Across from me was a couple from Atlanta and a couple from Chicago. We talked about politics, weed laws in our states, and startups. The younger couples sat in the back of the bus. I sat in the front with the Gen-X’ers. The ones in back got things started, and kept them going the entire time. At no point from the time we pulled out to the time we returned, was there not at least 2 joints making the rounds. They passed out joints to whoever wanted them, and went over the itinerary. After the first stop, they brought out the bong. I had never used one, so one of the tour guides showed me how. It was easy, and then I coughed so hard I had tears in my eyes. A short time after that, it hit me. It was noticeable, but in a gentle way. It was similar to the feeling you get when you step out of a loud, chaotic environment, and into a new space that is utterly silent. You marvel for a second, and then smile.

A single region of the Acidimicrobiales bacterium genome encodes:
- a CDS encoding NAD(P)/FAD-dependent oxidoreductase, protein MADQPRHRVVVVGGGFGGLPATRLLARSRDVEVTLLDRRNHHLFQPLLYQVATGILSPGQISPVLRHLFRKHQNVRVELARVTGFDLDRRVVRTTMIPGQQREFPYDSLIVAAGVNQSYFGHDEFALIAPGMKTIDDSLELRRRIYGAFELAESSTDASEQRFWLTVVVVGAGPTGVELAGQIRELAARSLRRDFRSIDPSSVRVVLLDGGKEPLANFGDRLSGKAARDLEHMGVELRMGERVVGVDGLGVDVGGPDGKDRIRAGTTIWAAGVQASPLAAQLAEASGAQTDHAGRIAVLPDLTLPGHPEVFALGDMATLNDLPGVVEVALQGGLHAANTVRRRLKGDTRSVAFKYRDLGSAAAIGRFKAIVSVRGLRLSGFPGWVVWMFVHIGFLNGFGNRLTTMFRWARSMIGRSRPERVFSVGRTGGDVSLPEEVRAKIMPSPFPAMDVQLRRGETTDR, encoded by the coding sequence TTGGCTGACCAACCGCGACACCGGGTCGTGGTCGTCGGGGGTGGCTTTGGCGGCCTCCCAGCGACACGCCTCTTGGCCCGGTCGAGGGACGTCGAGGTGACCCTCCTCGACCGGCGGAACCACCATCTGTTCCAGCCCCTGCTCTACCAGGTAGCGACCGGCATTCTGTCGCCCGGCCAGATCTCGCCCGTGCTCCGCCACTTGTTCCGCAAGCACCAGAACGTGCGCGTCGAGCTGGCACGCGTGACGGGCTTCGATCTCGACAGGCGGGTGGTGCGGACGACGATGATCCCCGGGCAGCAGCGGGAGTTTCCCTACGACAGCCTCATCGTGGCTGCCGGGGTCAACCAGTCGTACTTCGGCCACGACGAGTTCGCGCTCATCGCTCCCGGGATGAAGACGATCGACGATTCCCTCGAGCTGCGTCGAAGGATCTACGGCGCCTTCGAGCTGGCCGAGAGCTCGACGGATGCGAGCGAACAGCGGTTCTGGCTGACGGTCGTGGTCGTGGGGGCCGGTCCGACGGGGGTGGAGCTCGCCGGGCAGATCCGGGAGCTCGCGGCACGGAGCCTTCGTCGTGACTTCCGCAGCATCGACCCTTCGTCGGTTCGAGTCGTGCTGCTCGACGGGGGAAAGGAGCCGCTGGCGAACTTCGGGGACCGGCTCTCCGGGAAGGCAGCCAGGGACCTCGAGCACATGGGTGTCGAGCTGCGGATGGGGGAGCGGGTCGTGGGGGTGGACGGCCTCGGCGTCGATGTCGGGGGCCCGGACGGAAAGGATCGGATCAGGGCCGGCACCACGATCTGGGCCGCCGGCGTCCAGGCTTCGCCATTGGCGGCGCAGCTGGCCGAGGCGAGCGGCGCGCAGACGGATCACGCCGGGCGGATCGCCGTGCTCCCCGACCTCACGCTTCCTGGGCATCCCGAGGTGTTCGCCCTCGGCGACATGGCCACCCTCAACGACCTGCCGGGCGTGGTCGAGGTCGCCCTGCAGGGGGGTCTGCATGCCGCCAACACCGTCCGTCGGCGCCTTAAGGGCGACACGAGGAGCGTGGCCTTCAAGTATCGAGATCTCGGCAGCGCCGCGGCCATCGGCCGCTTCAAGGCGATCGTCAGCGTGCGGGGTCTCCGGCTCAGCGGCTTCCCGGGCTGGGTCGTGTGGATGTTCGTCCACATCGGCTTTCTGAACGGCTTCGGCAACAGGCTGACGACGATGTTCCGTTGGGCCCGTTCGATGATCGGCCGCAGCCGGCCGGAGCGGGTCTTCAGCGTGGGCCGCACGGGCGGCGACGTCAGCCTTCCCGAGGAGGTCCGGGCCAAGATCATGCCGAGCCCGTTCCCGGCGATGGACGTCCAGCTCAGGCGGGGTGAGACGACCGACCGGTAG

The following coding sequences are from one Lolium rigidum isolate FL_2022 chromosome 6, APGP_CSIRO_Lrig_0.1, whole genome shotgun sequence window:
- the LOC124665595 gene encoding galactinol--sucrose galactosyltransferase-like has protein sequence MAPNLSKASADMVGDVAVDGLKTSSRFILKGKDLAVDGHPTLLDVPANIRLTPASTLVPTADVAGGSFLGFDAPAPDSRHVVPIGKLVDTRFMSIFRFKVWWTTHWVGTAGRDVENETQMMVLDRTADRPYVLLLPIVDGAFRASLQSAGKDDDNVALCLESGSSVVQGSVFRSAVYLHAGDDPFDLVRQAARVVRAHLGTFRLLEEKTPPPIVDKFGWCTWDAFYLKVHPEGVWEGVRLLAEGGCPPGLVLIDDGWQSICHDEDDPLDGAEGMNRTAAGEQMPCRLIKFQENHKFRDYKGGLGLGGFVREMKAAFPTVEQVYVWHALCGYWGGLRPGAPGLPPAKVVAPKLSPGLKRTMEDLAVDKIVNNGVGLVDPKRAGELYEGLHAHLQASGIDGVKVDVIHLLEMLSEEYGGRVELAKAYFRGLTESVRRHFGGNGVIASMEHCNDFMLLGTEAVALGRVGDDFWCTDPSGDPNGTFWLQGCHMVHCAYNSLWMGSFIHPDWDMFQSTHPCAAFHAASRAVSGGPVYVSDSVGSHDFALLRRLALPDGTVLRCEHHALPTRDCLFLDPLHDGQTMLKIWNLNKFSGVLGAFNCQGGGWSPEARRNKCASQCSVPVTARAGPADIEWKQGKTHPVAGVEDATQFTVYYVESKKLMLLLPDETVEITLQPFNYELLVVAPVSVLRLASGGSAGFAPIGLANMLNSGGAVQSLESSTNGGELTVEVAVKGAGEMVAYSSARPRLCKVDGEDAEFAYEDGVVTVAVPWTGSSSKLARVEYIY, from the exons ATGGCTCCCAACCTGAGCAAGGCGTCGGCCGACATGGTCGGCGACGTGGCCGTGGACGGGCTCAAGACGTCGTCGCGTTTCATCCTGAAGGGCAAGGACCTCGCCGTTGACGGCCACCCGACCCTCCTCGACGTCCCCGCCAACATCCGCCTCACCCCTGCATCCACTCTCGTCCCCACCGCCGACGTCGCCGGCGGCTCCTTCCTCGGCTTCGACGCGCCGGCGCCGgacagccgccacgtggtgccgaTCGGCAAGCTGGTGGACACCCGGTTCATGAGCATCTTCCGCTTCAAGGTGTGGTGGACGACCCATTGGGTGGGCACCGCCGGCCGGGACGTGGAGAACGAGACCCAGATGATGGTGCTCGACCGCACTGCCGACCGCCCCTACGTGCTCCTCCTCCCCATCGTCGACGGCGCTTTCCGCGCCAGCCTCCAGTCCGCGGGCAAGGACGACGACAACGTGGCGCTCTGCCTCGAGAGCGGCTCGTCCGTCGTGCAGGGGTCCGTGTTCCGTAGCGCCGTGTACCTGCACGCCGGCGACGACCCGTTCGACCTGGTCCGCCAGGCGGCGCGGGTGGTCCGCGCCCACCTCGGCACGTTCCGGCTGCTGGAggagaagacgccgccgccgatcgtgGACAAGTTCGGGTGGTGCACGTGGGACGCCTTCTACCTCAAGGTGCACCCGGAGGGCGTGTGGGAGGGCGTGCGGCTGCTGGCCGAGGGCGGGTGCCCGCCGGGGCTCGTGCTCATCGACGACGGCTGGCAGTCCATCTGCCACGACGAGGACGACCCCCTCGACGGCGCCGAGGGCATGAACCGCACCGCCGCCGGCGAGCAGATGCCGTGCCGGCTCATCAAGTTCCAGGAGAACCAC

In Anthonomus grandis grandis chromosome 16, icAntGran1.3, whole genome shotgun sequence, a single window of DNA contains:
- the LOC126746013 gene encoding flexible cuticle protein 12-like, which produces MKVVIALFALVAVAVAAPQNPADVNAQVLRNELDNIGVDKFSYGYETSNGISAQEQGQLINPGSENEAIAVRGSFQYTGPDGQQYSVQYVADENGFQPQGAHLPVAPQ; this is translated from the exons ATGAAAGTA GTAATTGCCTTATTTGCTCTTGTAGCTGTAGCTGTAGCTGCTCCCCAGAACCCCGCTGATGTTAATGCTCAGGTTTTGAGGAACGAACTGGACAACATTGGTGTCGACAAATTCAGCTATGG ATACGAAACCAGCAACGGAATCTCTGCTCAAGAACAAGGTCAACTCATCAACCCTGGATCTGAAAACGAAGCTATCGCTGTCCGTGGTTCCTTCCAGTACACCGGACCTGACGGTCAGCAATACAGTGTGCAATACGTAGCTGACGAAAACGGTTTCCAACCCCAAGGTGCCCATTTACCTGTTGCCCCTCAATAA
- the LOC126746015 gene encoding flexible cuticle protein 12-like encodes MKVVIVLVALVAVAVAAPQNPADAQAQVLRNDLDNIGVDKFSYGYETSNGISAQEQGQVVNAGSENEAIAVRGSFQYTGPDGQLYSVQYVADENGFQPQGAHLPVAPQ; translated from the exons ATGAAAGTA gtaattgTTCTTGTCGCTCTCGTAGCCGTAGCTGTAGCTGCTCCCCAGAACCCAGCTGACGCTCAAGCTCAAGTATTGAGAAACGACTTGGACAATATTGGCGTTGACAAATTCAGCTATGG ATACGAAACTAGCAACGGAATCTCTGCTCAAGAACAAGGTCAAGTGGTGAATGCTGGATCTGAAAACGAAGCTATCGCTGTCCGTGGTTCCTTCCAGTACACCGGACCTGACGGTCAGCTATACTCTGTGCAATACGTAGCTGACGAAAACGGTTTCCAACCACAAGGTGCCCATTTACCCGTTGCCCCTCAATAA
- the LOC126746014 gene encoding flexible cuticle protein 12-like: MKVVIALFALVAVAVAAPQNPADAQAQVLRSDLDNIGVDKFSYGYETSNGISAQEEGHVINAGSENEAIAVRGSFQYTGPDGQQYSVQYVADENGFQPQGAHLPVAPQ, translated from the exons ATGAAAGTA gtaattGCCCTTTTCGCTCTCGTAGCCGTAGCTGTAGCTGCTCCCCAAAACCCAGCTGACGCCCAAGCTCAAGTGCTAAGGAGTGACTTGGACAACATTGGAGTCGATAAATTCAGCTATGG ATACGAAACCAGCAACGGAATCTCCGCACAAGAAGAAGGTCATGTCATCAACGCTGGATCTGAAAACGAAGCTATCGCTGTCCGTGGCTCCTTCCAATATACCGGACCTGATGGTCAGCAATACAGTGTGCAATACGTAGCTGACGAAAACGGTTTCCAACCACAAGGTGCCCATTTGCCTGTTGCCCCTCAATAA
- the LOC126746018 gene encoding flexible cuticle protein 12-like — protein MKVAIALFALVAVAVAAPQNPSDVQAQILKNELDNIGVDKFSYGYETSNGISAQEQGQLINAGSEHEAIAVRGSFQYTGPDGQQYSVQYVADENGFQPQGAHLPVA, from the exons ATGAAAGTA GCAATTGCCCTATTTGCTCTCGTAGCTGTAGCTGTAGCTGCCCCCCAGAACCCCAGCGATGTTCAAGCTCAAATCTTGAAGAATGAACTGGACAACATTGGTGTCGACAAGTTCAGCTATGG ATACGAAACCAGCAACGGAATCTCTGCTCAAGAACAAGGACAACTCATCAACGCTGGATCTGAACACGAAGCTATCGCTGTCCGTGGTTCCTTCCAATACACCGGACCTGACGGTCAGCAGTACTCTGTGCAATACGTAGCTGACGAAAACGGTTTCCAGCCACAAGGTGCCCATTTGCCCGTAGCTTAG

I’ve been back for a while now, but I still feel quite stoned. I don’t know if it’s because I had so much, or what, but I’m not complaining. More like apologizing for any typos or misspellings due to my present state. I don’t know what strains we were given on the tour, but it was probably a hybrid. I didn’t feel like I melted into a sofa, but I felt very relaxed both mentally and physically. When we arrived at our next stop, we got more educational information, and another dispensary visit. The last tour was glass blowing, but I stayed on the bus for that. I have a high sensitivity to bright light. While I waited, one of the tour guides took my phone in with her and photographed the process for me. She did a good job. At least some of my pics won’t have mostly my fingers in them. I’ll go through them when I get home and run them through Photoshop if they’re as bad as I suspect.